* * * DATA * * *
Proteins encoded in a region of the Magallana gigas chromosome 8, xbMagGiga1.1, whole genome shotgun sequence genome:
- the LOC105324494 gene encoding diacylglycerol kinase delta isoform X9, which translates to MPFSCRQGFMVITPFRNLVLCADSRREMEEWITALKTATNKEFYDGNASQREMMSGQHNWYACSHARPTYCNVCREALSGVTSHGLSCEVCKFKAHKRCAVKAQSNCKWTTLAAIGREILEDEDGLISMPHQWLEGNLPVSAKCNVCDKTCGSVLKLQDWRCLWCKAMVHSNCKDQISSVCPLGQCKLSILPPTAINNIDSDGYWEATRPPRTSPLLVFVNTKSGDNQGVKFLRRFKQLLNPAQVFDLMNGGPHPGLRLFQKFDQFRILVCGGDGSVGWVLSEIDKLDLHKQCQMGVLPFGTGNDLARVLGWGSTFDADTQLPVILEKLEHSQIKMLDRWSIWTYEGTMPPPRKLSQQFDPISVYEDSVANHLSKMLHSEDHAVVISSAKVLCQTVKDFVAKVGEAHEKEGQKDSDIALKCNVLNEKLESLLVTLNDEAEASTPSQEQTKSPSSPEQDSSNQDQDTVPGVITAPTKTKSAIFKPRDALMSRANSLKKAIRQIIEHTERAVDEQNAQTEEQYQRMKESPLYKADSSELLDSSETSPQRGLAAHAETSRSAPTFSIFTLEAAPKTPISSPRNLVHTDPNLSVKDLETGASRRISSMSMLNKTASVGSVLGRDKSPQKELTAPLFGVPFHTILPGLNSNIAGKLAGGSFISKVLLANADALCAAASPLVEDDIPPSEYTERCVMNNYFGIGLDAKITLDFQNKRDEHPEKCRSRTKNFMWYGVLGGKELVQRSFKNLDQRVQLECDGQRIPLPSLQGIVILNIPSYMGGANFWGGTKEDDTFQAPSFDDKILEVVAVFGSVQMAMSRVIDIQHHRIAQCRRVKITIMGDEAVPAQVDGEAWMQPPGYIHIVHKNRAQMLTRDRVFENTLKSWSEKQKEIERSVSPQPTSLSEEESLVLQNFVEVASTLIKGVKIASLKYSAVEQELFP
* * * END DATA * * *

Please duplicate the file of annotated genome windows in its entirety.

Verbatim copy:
Proteins encoded in a region of the Magallana gigas chromosome 8, xbMagGiga1.1, whole genome shotgun sequence genome:
- the LOC105324494 gene encoding diacylglycerol kinase delta isoform X9, which translates to MPFSCRQGFMVITPFRNLVLCADSRREMEEWITALKTATNKEFYDGNASQREMMSGQHNWYACSHARPTYCNVCREALSGVTSHGLSCEVCKFKAHKRCAVKAQSNCKWTTLAAIGREILEDEDGLISMPHQWLEGNLPVSAKCNVCDKTCGSVLKLQDWRCLWCKAMVHSNCKDQISSVCPLGQCKLSILPPTAINNIDSDGYWEATRPPRTSPLLVFVNTKSGDNQGVKFLRRFKQLLNPAQVFDLMNGGPHPGLRLFQKFDQFRILVCGGDGSVGWVLSEIDKLDLHKQCQMGVLPFGTGNDLARVLGWGSTFDADTQLPVILEKLEHSQIKMLDRWSIWTYEGTMPPPRKLSQQFDPISVYEDSVANHLSKMLHSEDHAVVISSAKVLCQTVKDFVAKVGEAHEKEGQKDSDIALKCNVLNEKLESLLVTLNDEAEASTPSQEQTKSPSSPEQDSSNQDQDTVPGVITAPTKTKSAIFKPRDALMSRANSLKKAIRQIIEHTERAVDEQNAQTEEQYQRMKESPLYKADSSELLDSSETSPQRGLAAHAETSRSAPTFSIFTLEAAPKTPISSPRNLVHTDPNLSVKDLETGASRRISSMSMLNKTASVGSVLGRDKSPQKELTAPLFGVPFHTILPGLNSNIAGKLAGGSFISKVLLANADALCAAASPLVEDDIPPSEYTERCVMNNYFGIGLDAKITLDFQNKRDEHPEKCRSRTKNFMWYGVLGGKELVQRSFKNLDQRVQLECDGQRIPLPSLQGIVILNIPSYMGGANFWGGTKEDDTFQAPSFDDKILEVVAVFGSVQMAMSRVIDIQHHRIAQCRRVKITIMGDEAVPAQVDGEAWMQPPGYIHIVHKNRAQMLTRDRVFENTLKSWSEKQKEIERSVSPQPTSLSEEESLVLQNFVEVASTLIKGVKIASLKYSAVEQELFP